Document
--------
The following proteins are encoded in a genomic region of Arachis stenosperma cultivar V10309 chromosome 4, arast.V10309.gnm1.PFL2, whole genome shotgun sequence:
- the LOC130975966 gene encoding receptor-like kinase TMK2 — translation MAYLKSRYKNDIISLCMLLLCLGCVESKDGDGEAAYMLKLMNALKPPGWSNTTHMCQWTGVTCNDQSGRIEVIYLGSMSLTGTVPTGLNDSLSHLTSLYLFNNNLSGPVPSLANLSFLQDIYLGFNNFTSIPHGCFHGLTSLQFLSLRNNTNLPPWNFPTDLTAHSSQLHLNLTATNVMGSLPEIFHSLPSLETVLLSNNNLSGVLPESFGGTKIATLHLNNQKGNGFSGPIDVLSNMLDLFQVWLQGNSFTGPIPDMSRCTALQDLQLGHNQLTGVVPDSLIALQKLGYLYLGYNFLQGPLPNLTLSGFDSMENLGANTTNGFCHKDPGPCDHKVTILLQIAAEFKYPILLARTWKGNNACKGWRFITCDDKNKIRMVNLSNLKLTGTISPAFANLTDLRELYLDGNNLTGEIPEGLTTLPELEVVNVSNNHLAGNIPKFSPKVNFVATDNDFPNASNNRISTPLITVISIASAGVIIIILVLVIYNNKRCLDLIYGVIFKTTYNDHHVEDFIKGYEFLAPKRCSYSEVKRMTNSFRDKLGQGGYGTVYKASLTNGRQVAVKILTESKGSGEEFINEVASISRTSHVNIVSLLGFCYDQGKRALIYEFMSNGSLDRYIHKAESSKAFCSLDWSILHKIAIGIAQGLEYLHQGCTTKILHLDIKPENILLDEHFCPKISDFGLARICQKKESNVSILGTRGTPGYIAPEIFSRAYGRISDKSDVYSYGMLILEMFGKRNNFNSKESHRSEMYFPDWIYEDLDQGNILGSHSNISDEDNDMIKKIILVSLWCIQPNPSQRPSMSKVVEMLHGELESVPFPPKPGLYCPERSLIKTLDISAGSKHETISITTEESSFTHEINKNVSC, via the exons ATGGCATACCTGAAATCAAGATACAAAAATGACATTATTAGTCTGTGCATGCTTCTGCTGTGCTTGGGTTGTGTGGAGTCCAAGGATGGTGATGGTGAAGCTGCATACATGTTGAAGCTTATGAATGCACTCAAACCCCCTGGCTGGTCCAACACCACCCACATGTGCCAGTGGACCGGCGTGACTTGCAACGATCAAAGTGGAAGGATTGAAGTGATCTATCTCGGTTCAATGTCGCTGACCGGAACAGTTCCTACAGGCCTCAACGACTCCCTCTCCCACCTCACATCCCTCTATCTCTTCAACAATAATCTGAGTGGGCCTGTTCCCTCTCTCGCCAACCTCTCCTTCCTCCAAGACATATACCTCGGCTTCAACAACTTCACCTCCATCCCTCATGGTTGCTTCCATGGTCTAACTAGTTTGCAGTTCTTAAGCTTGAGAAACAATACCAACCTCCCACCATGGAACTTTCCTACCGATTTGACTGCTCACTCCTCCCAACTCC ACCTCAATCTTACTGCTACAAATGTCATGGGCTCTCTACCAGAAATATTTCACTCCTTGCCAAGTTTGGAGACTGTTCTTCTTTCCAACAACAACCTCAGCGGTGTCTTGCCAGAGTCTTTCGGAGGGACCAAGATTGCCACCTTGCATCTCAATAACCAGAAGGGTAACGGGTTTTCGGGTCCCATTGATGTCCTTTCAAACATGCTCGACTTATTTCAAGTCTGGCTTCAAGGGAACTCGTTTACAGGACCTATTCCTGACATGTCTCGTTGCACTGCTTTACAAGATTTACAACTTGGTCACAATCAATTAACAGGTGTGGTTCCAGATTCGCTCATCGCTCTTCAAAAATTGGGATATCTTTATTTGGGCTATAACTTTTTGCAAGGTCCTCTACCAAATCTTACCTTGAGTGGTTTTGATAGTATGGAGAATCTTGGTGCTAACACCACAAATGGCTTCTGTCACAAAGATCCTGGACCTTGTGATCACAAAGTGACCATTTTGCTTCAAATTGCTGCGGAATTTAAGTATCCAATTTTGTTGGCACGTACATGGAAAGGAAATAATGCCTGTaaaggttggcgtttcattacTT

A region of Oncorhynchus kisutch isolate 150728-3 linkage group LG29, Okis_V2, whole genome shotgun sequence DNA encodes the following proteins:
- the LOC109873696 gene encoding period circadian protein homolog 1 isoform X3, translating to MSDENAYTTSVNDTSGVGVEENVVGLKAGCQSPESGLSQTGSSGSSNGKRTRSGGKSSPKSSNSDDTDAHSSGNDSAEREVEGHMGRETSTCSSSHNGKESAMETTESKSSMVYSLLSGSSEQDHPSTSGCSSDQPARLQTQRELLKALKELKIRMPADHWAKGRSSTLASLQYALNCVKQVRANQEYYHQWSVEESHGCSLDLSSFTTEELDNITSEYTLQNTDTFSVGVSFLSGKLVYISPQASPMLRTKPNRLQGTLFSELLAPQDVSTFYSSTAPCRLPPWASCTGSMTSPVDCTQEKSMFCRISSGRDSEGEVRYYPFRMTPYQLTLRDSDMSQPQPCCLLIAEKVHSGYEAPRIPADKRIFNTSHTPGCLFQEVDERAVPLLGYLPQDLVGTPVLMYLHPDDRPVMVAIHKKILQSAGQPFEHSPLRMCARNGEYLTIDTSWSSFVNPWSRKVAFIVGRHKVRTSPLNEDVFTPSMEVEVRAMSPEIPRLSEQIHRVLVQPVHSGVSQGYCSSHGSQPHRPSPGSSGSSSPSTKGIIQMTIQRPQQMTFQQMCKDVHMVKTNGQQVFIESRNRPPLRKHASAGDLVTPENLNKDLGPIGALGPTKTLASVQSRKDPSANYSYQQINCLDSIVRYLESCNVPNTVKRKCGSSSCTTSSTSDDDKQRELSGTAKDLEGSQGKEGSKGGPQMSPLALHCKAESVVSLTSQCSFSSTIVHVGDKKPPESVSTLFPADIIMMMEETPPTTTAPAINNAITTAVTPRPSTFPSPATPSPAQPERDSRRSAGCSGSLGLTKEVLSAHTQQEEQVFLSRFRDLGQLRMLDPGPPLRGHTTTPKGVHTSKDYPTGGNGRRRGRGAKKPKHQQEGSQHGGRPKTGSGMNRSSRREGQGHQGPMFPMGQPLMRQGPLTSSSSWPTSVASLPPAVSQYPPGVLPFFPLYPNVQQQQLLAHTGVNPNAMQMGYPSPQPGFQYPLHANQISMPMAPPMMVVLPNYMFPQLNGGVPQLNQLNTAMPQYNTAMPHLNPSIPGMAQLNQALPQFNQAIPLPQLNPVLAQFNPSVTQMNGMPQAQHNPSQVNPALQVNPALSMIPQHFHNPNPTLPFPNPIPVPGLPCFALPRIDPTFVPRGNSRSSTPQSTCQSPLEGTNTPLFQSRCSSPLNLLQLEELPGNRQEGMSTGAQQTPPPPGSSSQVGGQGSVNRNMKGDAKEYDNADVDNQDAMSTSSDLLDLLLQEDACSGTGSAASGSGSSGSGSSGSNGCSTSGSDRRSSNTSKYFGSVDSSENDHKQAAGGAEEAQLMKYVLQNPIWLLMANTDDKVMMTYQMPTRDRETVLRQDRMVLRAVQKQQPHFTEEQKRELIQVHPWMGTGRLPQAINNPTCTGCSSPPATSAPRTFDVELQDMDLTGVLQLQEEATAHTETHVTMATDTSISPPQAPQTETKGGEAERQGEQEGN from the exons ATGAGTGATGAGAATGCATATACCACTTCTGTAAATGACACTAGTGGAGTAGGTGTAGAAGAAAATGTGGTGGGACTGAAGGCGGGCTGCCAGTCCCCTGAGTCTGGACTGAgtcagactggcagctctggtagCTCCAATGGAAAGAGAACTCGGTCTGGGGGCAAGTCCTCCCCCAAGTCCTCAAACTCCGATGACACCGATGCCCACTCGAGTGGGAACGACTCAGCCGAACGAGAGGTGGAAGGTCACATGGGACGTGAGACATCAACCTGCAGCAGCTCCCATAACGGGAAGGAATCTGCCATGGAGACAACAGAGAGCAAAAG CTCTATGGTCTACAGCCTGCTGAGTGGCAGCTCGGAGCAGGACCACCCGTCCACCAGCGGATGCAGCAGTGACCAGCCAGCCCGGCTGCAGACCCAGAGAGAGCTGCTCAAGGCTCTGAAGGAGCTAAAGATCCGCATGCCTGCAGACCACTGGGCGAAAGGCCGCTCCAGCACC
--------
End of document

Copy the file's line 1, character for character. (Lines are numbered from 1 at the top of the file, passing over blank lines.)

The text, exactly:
The following proteins are encoded in a genomic region of Arachis stenosperma cultivar V10309 chromosome 4, arast.V10309.gnm1.PFL2, whole genome shotgun sequence: